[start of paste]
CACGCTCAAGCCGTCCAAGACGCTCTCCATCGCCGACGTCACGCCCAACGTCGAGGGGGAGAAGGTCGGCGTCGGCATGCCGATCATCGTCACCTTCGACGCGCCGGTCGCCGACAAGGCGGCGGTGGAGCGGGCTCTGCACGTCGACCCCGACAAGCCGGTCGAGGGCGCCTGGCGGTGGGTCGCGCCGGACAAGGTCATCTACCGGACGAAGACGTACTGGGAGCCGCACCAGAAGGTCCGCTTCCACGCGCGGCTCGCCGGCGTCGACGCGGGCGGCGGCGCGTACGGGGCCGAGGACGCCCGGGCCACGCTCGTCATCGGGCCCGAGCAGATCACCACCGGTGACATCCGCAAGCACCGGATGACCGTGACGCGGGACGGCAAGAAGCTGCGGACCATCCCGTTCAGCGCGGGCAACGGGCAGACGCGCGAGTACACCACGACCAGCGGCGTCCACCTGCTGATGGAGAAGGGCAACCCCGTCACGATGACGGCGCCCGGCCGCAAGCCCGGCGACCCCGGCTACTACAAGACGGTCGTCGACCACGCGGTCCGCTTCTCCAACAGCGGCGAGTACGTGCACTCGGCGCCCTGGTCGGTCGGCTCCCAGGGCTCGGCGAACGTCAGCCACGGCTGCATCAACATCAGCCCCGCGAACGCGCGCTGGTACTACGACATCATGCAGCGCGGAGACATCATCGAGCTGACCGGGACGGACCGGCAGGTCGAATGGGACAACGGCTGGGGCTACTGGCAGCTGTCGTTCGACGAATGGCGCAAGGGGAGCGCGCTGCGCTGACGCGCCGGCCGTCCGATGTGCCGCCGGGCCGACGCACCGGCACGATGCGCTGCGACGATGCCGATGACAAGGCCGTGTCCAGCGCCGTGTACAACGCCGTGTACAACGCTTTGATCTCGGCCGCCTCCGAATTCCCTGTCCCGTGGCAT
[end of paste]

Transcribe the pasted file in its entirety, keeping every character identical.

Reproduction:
CACGCTCAAGCCGTCCAAGACGCTCTCCATCGCCGACGTCACGCCCAACGTCGAGGGGGAGAAGGTCGGCGTCGGCATGCCGATCATCGTCACCTTCGACGCGCCGGTCGCCGACAAGGCGGCGGTGGAGCGGGCTCTGCACGTCGACCCCGACAAGCCGGTCGAGGGCGCCTGGCGGTGGGTCGCGCCGGACAAGGTCATCTACCGGACGAAGACGTACTGGGAGCCGCACCAGAAGGTCCGCTTCCACGCGCGGCTCGCCGGCGTCGACGCGGGCGGCGGCGCGTACGGGGCCGAGGACGCCCGGGCCACGCTCGTCATCGGGCCCGAGCAGATCACCACCGGTGACATCCGCAAGCACCGGATGACCGTGACGCGGGACGGCAAGAAGCTGCGGACCATCCCGTTCAGCGCGGGCAACGGGCAGACGCGCGAGTACACCACGACCAGCGGCGTCCACCTGCTGATGGAGAAGGGCAACCCCGTCACGATGACGGCGCCCGGCCGCAAGCCCGGCGACCCCGGCTACTACAAGACGGTCGTCGACCACGCGGTCCGCTTCTCCAACAGCGGCGAGTACGTGCACTCGGCGCCCTGGTCGGTCGGCTCCCAGGGCTCGGCGAACGTCAGCCACGGCTGCATCAACATCAGCCCCGCGAACGCGCGCTGGTACTACGACATCATGCAGCGCGGAGACATCATCGAGCTGACCGGGACGGACCGGCAGGTCGAATGGGACAACGGCTGGGGCTACTGGCAGCTGTCGTTCGACGAATGGCGCAAGGGGAGCGCGCTGCGCTGACGCGCCGGCCGTCCGATGTGCCGCCGGGCCGACGCACCGGCACGATGCGCTGCGACGATGCCGATGACAAGGCCGTGTCCAGCGCCGTGTACAACGCCGTGTACAACGCTTTGATCTCGGCCGCCTCCGAATTCCCTGTCCCGTGGCAT